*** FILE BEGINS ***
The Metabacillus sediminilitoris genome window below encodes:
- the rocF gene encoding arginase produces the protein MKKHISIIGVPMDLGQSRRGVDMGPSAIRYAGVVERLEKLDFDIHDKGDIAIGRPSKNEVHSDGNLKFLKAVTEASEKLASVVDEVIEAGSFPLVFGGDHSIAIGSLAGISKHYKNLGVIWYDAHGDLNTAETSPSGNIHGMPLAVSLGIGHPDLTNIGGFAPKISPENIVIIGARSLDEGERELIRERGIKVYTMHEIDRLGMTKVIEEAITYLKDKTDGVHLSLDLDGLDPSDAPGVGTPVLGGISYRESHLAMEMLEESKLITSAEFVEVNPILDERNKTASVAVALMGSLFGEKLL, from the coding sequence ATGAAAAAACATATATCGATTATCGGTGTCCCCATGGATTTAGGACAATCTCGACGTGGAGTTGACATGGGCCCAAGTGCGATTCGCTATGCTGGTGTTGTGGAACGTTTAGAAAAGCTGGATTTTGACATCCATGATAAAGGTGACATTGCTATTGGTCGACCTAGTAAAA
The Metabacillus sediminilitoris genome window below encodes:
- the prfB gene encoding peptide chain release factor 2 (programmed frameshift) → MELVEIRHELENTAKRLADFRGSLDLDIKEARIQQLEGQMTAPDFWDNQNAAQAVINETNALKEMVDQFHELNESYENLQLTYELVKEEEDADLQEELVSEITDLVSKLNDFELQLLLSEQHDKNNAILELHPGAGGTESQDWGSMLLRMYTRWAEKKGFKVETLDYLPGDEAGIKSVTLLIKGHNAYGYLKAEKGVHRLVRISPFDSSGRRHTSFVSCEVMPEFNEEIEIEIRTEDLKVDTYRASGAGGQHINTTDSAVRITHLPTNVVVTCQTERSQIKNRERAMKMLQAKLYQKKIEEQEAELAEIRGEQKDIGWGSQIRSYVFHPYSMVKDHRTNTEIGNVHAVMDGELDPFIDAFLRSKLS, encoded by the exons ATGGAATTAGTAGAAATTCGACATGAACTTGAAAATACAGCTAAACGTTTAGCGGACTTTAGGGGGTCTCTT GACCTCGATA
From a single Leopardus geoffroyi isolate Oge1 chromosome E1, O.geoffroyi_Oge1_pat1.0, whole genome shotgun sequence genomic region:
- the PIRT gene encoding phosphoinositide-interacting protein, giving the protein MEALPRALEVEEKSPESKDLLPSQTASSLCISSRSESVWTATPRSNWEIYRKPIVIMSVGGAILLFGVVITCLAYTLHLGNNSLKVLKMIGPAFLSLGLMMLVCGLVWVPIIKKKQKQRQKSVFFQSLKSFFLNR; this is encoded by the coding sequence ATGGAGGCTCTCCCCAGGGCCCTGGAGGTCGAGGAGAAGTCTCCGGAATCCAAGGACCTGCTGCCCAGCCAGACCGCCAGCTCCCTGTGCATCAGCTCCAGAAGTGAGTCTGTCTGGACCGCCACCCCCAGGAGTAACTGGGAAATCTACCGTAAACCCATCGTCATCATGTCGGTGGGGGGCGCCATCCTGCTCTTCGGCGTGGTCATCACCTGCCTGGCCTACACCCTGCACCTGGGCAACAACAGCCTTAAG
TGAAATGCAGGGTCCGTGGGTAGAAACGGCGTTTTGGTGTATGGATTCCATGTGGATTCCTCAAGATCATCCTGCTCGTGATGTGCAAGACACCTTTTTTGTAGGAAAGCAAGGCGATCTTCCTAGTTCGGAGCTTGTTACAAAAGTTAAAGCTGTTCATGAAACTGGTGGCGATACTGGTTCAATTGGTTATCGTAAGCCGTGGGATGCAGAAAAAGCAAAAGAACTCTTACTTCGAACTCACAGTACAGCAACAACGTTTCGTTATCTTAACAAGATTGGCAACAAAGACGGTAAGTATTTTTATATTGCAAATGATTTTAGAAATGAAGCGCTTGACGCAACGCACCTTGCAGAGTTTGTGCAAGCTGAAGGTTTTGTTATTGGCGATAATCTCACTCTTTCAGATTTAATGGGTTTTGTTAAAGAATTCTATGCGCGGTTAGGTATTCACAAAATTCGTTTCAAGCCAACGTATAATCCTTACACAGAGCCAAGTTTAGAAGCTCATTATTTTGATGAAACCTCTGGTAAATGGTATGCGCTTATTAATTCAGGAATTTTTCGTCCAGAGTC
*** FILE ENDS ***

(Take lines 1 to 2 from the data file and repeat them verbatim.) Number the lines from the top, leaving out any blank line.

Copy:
The Metabacillus sediminilitoris genome window below encodes:
- the rocF gene encoding arginase produces the protein MKKHISIIGVPMDLGQSRRGVDMGPSAIRYAGVVERLEKLDFDIHDKGDIAIGRPSKNEVHSDGNLKFLKAVTEASEKLASVVDEVIEAGSFPLVFGGDHSIAIGSLAGISKHYKNLGVIWYDAHGDLNTAETSPSGNIHGMPLAVSLGIGHPDLTNIGGFAPKISPENIVIIGARSLDEGERELIRERGIKVYTMHEIDRLGMTKVIEEAITYLKDKTDGVHLSLDLDGLDPSDAPGVGTPVLGGISYRESHLAMEMLEESKLITSAEFVEVNPILDERNKTASVAVALMGSLFGEKLL, from the coding sequence ATGAAAAAACATATATCGATTATCGGTGTCCCCATGGATTTAGGACAATCTCGACGTGGAGTTGACATGGGCCCAAGTGCGATTCGCTATGCTGGTGTTGTGGAACGTTTAGAAAAGCTGGATTTTGACATCCATGATAAAGGTGACATTGCTATTGGTCGACCTAGTAAAA